The usage of coherent radiation in the mid-infrared (mid-IR) wavelength range (2 – 8 μm) covers a wide spectrum of applications in many different fields. To satisfy the demand for a high-power, picosecond mid-IR source, we are developing an optical parametric system tunable between 1.45 and 3.5 μm in wavelength. The pumping of the system is provided by an in-house built Yb:YAG thin-disk laser, delivering 80 W of average power at 93 kHz pulse repetition rate, 1030 nm wavelength and ~1.3 ps pulse duration. The optical parametric system consists of a double-pass optical parametric generator (OPG) based on a periodically poled lithium niobate. By utilizing four periods of poling and temperature tuning, wavelength tunability range is from 1.45 to 3.5 μm. Maximum signal output power was around 85 mW at 1850 nm wavelength at 2 W pump power. Subsequent amplification of the signal generated in the OPG stage takes place in an optical parametric amplifier (OPA), which consists of a pair of walk-off compensating KTA crystals, pumped by up to 50 W average power. Maximum output signal and idler sum power after the OPA stage was 8.4 W. The wavelength tunability of the amplifier spans from 1.5 to 3.2 μm. Further increase in the tunability range as well as gapfree tuning is currently crystal mount-limited.
We report on the generation of picosecond pulses at 515 nm and deep ultraviolet pulses at 257 nm and 206 nm. They are generated as second, fourth and fifth harmonic frequencies of the high power diode-pumped Yb:YAG thin-disk laser at the fundamental wavelength of 1030 nm. The laser at the fundamental wavelength is based on a chirped-pulse amplification of oscillator pulses in two-stage regenerative amplifier based on thin-disks as active media. The diode pumping at the zero phonon line is used. The pulses are produced at ~100 kHz repetition frequency, 2-10 ps pulse duration and ≤2 mJ pulse energy. The fundamental beam is doubled in an LBO crystal at an efficiency of 42%. Subsequently the fourth harmonic frequency (257 nm) is produced by frequency doubling of the second harmonic frequency in a CLBO crystal. The unconverted part of the fundamental beam after SHG is used with the fourth harmonic beam as 1ω+4ω frequency sum in a further CLBO crystal for the fifth harmonic frequency (206 nm) generation. Two issues are important in the efficient optical conversion: nonlinear absorption given mainly by two-photon absorption (TPA) and proper timing of interacting pulses. In our simulations we take into account TPA and study the consequences of different timing of 1ω- and 4ω-pulses on the CLBO when generating the 5th harmonic. It was found that 1.4 ps delay of the 1ω-pulse after the 4ω-pulse is necessary to get the highest 5ω-output. Also the 5ω-pulse duration is affected by the timing.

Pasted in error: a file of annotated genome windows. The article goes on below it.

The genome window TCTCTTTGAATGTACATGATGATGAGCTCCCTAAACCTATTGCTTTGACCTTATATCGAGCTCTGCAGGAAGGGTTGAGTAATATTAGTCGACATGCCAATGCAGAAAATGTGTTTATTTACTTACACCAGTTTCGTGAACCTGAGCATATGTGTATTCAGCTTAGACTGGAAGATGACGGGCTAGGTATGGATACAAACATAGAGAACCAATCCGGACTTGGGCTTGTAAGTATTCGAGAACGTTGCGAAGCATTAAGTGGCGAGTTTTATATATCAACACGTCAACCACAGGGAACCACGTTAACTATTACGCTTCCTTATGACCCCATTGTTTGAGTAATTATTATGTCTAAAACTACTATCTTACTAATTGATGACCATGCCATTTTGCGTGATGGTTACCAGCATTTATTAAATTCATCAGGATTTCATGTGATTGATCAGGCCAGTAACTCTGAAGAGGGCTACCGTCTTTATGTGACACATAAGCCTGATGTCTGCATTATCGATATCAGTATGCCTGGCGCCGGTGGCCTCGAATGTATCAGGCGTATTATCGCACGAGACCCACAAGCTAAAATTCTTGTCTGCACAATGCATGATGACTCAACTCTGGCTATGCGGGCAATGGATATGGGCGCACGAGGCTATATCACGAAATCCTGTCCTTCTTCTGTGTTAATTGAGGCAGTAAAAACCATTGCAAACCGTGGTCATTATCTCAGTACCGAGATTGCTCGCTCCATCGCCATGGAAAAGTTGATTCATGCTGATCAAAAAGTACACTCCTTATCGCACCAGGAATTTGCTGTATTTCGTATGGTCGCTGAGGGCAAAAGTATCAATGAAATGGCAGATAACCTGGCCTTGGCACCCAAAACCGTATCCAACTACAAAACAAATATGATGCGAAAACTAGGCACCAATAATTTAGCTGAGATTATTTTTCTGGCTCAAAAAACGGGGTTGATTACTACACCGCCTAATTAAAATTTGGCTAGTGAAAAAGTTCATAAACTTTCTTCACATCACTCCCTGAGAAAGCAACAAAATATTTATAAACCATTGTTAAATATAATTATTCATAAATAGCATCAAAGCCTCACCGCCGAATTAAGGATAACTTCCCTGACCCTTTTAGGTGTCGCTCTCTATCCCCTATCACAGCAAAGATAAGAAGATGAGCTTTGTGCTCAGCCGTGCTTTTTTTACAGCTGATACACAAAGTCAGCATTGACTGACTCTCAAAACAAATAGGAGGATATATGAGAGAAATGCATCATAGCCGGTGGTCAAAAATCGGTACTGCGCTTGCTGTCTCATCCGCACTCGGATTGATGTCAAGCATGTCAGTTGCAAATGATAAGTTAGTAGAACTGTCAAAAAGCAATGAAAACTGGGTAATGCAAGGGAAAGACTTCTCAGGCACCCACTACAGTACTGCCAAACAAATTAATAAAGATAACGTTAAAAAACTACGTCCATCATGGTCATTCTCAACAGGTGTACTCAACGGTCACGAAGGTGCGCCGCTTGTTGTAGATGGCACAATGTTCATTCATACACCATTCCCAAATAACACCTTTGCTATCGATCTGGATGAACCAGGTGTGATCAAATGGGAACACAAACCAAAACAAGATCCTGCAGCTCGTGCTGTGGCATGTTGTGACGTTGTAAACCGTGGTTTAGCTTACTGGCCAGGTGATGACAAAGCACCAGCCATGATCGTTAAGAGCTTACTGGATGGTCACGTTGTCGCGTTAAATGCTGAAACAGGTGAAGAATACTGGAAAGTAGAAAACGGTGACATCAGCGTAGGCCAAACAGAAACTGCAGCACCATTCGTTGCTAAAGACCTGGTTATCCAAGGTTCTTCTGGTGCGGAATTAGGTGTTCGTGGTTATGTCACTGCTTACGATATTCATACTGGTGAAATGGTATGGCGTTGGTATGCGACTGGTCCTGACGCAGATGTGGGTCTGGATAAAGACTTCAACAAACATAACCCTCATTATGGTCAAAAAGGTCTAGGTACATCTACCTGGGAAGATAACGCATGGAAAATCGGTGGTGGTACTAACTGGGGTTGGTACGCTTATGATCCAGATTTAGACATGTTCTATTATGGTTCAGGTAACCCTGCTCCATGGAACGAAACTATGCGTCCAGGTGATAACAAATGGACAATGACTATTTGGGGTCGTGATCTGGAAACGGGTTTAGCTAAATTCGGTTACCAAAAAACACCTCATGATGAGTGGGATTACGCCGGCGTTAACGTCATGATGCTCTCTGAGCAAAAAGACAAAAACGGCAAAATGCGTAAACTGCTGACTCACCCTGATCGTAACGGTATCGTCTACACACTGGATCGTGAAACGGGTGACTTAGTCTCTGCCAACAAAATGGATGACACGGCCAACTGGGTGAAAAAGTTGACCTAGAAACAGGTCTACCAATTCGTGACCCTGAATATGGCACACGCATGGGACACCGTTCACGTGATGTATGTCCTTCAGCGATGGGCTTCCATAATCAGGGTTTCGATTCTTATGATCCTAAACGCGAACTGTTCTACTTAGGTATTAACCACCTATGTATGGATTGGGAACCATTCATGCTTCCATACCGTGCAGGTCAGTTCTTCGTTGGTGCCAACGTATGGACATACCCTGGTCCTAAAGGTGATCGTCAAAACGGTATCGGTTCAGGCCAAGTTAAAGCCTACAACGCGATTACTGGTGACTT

Mid-IR wavelength range (between 2 and 8 μm) offers perspective applications, such as minimally-invasive neurosurgery, gas sensing, or plastic and polymer processing. Maturity of high average power near-IR lasers is beneficial for powerful mid-IR generation by optical parametric conversion. We utilize in-house developed Yb:YAG thin-disk laser of 100 W average power at 77 kHz repetition rate, wavelength of 1030 nm, and about 2 ps pulse width for pumping of a ten-watt level picosecond mid-IR source. Seed beam is obtained by optical parametric generation in a double-pass 10 mm long PPLN crystal pumped by a part of the fundamental near-IR beam. Tunability of the signal wavelength between 1.46 μm and 1.95 μm was achieved with power of several tens of miliwatts. Main part of the fundamental beam pumps an optical parametric amplification stage, which includes a walk-off compensating pair of 10 mm long KTP crystals. We already demonstrated the OPA output signal and idler beam tunability between 1.70-1.95 μm and 2.18-2.62 μm, respectively. The signal and idler beams were amplified up to 8.5 W and 5 W, respectively, at 42 W pump without evidence of strong saturation. Thus, increase in signal and idler output power is expected for pump power increase.